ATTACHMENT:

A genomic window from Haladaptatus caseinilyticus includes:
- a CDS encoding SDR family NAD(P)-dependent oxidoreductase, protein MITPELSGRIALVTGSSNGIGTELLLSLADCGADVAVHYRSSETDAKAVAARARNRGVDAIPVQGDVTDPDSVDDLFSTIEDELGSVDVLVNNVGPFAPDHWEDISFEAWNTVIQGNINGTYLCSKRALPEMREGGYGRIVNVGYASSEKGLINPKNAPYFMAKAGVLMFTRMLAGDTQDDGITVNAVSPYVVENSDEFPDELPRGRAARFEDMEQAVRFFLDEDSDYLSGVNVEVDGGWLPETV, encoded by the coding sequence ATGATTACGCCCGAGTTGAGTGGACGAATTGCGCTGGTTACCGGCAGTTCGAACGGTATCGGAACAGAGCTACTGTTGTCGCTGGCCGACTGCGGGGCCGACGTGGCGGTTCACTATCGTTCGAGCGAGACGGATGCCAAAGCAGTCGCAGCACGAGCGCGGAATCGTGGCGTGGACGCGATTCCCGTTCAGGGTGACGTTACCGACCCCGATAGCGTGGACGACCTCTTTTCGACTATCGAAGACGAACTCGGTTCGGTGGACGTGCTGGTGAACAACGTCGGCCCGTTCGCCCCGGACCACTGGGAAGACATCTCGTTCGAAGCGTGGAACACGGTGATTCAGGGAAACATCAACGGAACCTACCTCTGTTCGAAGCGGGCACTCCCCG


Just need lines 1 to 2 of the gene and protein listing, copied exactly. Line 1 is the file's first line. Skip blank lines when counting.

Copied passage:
A genomic window from Haladaptatus caseinilyticus includes:
- a CDS encoding SDR family NAD(P)-dependent oxidoreductase, protein MITPELSGRIALVTGSSNGIGTELLLSLADCGADVAVHYRSSETDAKAVAARARNRGVDAIPVQGDVTDPDSVDDLFSTIEDELGSVDVLVNNVGPFAPDHWEDISFEAWNTVIQGNINGTYLCSKRALPEMREGGYGRIVNVGYASSEKGLINPKNAPYFMAKAGVLMFTRMLAGDTQDDGITVNAVSPYVVENSDEFPDELPRGRAARFEDMEQAVRFFLDEDSDYLSGVNVEVDGGWLPETV, encoded by the coding sequence ATGATTACGCCCGAGTTGAGTGGACGAATTGCGCTGGTTACCGGCAGTTCGAACGGTATCGGAACAGAGCTACTGTTGTCGCTGGCCGACTGCGGGGCCGACGTGGCGGTTCACTATCGTTCGAGCGAGACGGATGCCAAAGCAGTCGCAGCACGAGCGCGGAATCGTGGCGTGGACGCGATTCCCGTTCAGGGTGACGTTACCGACCCCGATAGCGTGGACGACCTCTTTTCGACTATCGAAGACGAACTCGGTTCGGTGGACGTGCTGGTGAACAACGTCGGCCCGTTCGCCCCGGACCACTGGGAAGACATCTCGTTCGAAGCGTGGAACACGGTGATTCAGGGAAACATCAACGGAACCTACCTCTGTTCGAAGCGGGCACTCCCCG